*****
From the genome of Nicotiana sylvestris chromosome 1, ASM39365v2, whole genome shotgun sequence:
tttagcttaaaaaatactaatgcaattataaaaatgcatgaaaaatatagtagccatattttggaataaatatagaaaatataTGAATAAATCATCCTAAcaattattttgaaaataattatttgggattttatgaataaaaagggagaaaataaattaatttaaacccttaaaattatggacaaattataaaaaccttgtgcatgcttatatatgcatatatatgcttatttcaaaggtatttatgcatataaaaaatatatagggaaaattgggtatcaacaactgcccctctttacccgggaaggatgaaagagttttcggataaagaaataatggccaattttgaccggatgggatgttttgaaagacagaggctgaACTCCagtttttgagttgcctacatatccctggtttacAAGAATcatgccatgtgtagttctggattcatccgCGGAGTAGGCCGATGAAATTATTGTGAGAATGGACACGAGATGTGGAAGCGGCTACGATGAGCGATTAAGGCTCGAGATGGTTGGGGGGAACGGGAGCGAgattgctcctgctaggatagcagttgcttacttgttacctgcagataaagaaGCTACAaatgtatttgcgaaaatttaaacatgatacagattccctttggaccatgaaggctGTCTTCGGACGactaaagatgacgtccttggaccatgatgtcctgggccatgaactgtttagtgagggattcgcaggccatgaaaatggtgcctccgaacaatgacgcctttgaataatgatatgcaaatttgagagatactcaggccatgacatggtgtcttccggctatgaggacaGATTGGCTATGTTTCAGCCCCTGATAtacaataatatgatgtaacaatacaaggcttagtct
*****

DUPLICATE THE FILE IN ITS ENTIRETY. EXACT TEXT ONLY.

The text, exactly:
From the genome of Nicotiana sylvestris chromosome 1, ASM39365v2, whole genome shotgun sequence:
tttagcttaaaaaatactaatgcaattataaaaatgcatgaaaaatatagtagccatattttggaataaatatagaaaatataTGAATAAATCATCCTAAcaattattttgaaaataattatttgggattttatgaataaaaagggagaaaataaattaatttaaacccttaaaattatggacaaattataaaaaccttgtgcatgcttatatatgcatatatatgcttatttcaaaggtatttatgcatataaaaaatatatagggaaaattgggtatcaacaactgcccctctttacccgggaaggatgaaagagttttcggataaagaaataatggccaattttgaccggatgggatgttttgaaagacagaggctgaACTCCagtttttgagttgcctacatatccctggtttacAAGAATcatgccatgtgtagttctggattcatccgCGGAGTAGGCCGATGAAATTATTGTGAGAATGGACACGAGATGTGGAAGCGGCTACGATGAGCGATTAAGGCTCGAGATGGTTGGGGGGAACGGGAGCGAgattgctcctgctaggatagcagttgcttacttgttacctgcagataaagaaGCTACAaatgtatttgcgaaaatttaaacatgatacagattccctttggaccatgaaggctGTCTTCGGACGactaaagatgacgtccttggaccatgatgtcctgggccatgaactgtttagtgagggattcgcaggccatgaaaatggtgcctccgaacaatgacgcctttgaataatgatatgcaaatttgagagatactcaggccatgacatggtgtcttccggctatgaggacaGATTGGCTATGTTTCAGCCCCTGATAtacaataatatgatgtaacaatacaaggcttagtct